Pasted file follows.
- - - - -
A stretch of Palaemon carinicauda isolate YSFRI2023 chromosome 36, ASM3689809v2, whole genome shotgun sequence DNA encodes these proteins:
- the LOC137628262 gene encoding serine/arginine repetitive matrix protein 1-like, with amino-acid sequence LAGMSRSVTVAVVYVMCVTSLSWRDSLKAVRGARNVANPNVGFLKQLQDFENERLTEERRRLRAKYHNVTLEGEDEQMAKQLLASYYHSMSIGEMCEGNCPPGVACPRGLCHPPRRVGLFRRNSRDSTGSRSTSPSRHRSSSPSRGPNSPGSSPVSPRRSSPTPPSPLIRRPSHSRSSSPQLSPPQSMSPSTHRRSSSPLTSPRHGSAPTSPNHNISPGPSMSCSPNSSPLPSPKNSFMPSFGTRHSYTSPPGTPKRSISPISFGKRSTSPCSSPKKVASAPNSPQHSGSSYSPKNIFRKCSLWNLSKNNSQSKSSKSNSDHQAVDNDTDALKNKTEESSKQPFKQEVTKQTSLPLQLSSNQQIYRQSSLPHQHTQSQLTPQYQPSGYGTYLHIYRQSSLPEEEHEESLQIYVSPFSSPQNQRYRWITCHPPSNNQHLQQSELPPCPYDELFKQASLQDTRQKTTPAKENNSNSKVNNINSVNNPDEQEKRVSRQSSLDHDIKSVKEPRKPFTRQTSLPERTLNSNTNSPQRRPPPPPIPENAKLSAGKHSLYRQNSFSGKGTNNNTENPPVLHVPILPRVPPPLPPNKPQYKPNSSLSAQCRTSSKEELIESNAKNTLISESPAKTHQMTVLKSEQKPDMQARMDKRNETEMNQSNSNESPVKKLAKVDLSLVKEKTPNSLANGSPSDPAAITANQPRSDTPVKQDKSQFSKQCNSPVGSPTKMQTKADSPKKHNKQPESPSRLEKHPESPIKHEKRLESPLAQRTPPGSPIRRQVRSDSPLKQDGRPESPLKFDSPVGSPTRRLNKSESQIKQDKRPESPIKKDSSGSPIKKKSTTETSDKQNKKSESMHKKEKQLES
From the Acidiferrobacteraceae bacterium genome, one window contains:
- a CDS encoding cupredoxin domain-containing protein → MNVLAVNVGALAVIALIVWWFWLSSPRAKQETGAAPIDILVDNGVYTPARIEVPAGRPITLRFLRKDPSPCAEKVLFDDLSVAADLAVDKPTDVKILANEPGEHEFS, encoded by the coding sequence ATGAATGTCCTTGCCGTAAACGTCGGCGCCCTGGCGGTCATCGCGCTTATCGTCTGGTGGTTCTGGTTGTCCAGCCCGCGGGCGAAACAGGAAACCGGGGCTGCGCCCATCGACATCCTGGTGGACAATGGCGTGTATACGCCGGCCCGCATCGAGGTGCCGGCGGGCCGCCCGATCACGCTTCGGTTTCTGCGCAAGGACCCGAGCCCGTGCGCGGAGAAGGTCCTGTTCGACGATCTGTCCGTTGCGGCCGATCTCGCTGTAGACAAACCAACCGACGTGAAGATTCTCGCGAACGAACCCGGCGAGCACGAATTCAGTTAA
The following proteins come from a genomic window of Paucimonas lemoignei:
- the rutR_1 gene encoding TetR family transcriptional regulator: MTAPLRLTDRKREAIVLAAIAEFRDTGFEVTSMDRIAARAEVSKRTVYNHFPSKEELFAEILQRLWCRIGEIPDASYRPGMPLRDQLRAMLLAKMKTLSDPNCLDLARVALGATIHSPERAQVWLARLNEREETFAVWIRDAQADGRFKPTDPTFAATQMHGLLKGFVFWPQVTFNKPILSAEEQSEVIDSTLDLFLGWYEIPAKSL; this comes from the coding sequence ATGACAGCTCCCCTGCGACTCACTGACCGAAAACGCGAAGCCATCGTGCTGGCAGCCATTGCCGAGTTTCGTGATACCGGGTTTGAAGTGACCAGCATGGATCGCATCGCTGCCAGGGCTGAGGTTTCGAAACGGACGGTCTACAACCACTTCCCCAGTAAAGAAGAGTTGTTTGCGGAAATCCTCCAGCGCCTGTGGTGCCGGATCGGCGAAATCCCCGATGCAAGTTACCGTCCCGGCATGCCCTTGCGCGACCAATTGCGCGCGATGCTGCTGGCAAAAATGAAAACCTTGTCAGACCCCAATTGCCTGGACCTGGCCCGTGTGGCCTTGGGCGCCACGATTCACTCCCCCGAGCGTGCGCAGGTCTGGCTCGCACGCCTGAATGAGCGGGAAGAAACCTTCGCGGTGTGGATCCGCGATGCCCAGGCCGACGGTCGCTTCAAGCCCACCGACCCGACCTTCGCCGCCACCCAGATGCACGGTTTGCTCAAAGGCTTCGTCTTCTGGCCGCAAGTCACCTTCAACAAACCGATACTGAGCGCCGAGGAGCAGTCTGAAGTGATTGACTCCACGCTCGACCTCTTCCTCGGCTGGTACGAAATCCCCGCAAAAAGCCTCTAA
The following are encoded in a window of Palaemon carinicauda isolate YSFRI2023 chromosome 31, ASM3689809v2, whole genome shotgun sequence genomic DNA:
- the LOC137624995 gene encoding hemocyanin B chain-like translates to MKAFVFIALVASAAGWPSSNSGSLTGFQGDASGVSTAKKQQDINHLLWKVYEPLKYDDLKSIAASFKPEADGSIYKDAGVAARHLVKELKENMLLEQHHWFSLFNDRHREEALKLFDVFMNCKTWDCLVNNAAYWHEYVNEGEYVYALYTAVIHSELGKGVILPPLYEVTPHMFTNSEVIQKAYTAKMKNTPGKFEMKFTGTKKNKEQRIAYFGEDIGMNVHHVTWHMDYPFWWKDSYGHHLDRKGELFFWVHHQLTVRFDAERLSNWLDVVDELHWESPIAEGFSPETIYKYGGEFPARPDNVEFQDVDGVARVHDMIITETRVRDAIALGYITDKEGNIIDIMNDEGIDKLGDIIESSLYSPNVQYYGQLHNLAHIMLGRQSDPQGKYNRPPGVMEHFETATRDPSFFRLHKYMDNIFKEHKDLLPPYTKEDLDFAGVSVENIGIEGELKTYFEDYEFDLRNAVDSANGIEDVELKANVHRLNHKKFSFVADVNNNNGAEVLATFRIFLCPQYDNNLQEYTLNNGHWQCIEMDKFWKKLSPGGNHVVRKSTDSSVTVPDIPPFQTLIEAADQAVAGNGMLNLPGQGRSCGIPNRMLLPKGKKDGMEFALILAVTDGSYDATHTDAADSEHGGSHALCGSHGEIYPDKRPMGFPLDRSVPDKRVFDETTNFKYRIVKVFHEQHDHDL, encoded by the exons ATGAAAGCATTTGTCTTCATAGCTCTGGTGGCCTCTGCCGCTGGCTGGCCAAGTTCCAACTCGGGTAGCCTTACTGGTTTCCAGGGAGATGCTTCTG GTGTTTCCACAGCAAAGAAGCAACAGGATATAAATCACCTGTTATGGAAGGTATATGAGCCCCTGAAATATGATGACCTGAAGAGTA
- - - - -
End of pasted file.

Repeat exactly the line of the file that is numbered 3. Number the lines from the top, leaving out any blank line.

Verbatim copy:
From the Acidiferrobacteraceae bacterium genome, one window contains: